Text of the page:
L.O.S. Founder Member Leads Bickershaw Rucks Walk

Dave Wilson, the man who wrote the book on Pennington Flash and founder member of the L.O.S. led a very interesting walk around the brownfield site which used to be Bickershaw Colliery last week in conjunction with Red Rose Forest.

The trip was organised by Jessica Thompson at Red Rose and a party of sixteen people turned up to be educated and informed about this reclaimed industrial landscape. Good weather favoured us as can be seen in the photos below.

We started off on the 'Road to Nowhere' as it has become known locally - this is tarmaced road leads down into the Rucks from Bickershaw Lane and which was originally intended to lead to a number of new community facilities and resources on the site, but these schemes have stalled or perhaps even been abandoned completely now.  Fortunately for us, this now provides excellent access to the Rucks.

Dave was very keen to stress the different grassland areas which are now home to many species of birds and other animals and which, if not carefully managed, will quickly revert to Birch, Willow and Alder woodlands thus destroying this valuable habitat and reducing the biodiversity in the area.

For example Cuckoos breed here most years because of the availability of suitable 'donor' nesting birds such as Meadow Pipits - if the Meadow Pipits can't nest in the area, the Cuckoos won't come anymore.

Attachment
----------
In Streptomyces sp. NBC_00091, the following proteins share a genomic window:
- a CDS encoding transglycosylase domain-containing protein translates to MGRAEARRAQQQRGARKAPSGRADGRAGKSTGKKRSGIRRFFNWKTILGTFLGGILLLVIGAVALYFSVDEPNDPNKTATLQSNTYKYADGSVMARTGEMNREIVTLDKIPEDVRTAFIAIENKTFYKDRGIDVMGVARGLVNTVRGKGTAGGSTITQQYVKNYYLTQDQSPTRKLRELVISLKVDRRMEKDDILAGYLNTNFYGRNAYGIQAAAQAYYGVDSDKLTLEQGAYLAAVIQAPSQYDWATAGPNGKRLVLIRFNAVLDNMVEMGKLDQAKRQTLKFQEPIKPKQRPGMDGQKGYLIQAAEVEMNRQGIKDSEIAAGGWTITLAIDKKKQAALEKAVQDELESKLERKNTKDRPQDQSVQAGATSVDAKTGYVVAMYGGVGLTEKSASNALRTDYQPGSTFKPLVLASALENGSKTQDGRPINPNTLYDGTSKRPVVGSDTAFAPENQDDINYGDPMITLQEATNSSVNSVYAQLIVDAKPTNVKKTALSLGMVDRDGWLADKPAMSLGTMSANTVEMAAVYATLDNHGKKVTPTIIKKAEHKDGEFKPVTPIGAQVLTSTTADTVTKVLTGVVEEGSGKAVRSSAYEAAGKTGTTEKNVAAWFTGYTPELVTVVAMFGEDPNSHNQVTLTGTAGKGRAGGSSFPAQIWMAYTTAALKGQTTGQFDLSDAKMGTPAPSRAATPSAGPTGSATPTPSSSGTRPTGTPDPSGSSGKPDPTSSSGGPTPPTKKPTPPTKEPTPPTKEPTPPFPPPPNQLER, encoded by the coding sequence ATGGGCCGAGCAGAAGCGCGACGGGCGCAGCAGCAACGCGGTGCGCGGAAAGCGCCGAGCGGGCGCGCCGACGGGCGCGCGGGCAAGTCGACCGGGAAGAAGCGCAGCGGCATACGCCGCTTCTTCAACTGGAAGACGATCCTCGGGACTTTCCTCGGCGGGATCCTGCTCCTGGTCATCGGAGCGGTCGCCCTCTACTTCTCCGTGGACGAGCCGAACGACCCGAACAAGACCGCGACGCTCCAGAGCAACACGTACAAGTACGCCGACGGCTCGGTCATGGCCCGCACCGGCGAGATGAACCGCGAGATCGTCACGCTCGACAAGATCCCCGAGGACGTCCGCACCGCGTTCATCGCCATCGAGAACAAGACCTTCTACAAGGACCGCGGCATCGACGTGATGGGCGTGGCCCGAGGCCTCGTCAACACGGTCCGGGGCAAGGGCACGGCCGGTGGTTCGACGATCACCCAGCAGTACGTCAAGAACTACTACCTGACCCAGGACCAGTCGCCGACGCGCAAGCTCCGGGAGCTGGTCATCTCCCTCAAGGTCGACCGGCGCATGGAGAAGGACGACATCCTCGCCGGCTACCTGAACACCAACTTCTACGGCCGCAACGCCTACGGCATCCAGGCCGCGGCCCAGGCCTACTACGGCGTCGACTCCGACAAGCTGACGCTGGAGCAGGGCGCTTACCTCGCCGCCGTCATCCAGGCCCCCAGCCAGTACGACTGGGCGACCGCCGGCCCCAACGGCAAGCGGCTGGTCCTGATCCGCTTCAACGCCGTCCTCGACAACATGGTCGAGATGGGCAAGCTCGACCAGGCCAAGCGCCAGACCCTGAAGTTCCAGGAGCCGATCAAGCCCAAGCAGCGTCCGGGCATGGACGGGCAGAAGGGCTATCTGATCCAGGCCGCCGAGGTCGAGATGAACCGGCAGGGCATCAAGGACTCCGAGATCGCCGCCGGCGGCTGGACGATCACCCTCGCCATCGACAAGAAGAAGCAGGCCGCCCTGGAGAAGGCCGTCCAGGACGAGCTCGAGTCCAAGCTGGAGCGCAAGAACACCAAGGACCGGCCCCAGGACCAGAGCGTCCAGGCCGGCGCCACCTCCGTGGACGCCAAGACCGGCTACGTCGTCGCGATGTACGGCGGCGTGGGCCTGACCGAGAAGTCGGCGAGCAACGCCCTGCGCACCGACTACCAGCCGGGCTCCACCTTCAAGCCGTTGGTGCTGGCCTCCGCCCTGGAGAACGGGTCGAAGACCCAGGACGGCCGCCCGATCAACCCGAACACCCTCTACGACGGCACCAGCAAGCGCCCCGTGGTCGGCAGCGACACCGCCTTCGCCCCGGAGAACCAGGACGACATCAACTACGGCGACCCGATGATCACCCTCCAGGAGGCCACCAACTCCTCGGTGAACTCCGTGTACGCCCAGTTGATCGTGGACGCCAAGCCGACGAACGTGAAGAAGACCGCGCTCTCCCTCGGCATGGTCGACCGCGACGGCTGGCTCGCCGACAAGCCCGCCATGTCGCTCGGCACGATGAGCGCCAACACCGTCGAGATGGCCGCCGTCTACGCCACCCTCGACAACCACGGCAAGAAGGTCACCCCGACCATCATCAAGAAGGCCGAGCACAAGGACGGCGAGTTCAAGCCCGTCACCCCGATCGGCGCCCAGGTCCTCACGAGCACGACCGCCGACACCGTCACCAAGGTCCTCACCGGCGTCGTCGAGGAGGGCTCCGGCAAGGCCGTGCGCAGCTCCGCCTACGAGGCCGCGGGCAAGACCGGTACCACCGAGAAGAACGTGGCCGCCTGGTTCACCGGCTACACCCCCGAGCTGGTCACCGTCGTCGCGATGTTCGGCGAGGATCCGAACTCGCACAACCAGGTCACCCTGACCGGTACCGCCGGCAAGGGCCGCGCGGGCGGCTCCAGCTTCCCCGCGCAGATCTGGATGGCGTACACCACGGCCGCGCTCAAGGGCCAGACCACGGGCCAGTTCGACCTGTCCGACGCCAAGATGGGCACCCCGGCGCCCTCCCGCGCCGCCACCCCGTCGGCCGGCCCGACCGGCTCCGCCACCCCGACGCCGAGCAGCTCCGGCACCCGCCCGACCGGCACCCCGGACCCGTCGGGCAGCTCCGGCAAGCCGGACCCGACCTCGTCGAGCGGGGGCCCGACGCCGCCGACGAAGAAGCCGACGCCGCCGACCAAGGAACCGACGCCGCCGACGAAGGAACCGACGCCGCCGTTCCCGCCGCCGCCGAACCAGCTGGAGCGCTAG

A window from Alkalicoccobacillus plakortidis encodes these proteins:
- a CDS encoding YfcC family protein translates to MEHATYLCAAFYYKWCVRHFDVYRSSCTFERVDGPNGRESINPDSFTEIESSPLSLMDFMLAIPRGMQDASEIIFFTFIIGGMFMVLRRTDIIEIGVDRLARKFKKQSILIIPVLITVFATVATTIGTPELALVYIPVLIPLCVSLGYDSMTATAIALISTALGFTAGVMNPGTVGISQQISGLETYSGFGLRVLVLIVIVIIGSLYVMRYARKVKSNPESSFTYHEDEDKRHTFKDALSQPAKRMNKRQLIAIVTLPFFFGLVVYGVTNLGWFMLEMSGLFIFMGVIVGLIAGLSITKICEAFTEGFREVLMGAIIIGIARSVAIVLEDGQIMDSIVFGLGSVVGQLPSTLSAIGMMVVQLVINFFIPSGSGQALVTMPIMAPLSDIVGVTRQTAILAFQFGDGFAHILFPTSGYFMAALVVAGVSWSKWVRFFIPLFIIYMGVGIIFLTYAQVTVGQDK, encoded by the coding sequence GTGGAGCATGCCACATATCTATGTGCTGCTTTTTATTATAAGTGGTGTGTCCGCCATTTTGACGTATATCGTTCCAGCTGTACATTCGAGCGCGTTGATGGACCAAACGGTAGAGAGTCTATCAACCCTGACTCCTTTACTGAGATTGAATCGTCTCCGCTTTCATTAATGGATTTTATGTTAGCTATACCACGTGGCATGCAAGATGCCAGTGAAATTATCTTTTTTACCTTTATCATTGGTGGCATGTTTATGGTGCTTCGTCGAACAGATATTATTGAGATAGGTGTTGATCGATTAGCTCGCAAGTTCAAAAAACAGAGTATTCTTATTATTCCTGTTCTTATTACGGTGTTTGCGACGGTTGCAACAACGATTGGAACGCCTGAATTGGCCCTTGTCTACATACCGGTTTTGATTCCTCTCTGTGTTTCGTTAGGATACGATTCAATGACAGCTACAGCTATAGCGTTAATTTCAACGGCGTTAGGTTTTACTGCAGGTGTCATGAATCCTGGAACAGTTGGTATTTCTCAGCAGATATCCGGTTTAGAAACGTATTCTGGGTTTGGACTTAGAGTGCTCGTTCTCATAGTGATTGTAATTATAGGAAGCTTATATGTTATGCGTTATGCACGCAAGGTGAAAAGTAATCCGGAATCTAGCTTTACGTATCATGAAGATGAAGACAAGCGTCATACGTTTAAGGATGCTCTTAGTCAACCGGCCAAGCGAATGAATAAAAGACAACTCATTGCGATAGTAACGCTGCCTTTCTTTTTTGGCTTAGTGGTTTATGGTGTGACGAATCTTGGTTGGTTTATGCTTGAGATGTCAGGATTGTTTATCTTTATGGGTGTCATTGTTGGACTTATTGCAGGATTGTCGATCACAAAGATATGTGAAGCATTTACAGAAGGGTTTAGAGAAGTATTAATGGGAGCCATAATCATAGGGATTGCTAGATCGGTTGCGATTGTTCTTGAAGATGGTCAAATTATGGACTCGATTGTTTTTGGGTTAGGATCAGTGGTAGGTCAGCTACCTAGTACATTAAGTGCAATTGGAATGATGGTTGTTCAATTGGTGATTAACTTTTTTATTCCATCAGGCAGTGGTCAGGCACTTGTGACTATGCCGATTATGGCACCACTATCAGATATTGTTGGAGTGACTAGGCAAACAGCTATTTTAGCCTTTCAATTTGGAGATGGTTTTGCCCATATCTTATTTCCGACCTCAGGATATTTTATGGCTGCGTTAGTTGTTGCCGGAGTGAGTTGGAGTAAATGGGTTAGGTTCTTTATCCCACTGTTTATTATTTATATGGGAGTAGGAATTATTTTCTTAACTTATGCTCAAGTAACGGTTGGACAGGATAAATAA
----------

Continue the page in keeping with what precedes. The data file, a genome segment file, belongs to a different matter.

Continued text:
There are three main flashes in the area, Diggle, Fir Tree, Tinker Joe's and we could see them all although we didn't approach them closely.

Dave informed why the flash named as Nevison's Flash on the map is known locally as Tinker Joe's due to a resident who used to live by it making cans.

The area does have a problem with 4x4 vehicles, quadbikes and motorbikes causing severe erosion and rutting as well as driving at high speeds and being a danger to walkers and animals.

Although we didn't go out intending to record birds in particular more than 30 species were noted, including a pair of Stonechats, a hovering Kestrel, a Buzzard, many Meadow Pipits, Lapwings and Skylarks and a Water Rail which was heard but not seen.

L.O.S. member Bernard McGurrin regularly records the birds seen at Bickershaw and his reports can be viewed on the Manchester Birding Forum (see web link below).

Several species of fungi were also seen including Fly Agaric, Birch Bolete, Common Earth Ball, and three Cortinarius species.
We had a great morning out and we encourage everyone who has never been to Bickershaw Rucks to go and have a look for themselves - it's well worth it.

No doubt Dave Wilson will be leading another similar trip in the spring when there will be a lot more birds about hopefully including Cuckoos.

Our thanks go out to Dave and Jess.

Photographs (C) David Shallcross 2014

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